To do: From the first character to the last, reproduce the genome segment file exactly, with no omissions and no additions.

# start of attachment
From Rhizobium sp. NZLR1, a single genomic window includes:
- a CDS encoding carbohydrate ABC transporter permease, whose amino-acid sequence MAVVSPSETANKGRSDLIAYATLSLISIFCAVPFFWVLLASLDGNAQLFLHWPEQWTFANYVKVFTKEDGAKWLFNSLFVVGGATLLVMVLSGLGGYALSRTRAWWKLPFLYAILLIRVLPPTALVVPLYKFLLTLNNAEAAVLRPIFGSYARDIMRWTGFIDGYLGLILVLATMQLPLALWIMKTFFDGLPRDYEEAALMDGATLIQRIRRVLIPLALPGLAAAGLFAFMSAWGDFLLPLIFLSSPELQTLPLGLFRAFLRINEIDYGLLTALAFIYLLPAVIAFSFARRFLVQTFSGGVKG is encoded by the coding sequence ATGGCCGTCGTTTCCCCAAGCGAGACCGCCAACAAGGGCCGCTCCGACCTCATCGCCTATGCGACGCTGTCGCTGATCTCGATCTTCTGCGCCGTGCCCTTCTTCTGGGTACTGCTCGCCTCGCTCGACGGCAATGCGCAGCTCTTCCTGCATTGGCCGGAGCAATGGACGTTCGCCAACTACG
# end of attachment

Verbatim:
From Rhizobium sp. NZLR1, a single genomic window includes:
- a CDS encoding carbohydrate ABC transporter permease, whose amino-acid sequence MAVVSPSETANKGRSDLIAYATLSLISIFCAVPFFWVLLASLDGNAQLFLHWPEQWTFANYVKVFTKEDGAKWLFNSLFVVGGATLLVMVLSGLGGYALSRTRAWWKLPFLYAILLIRVLPPTALVVPLYKFLLTLNNAEAAVLRPIFGSYARDIMRWTGFIDGYLGLILVLATMQLPLALWIMKTFFDGLPRDYEEAALMDGATLIQRIRRVLIPLALPGLAAAGLFAFMSAWGDFLLPLIFLSSPELQTLPLGLFRAFLRINEIDYGLLTALAFIYLLPAVIAFSFARRFLVQTFSGGVKG is encoded by the coding sequence ATGGCCGTCGTTTCCCCAAGCGAGACCGCCAACAAGGGCCGCTCCGACCTCATCGCCTATGCGACGCTGTCGCTGATCTCGATCTTCTGCGCCGTGCCCTTCTTCTGGGTACTGCTCGCCTCGCTCGACGGCAATGCGCAGCTCTTCCTGCATTGGCCGGAGCAATGGACGTTCGCCAACTACG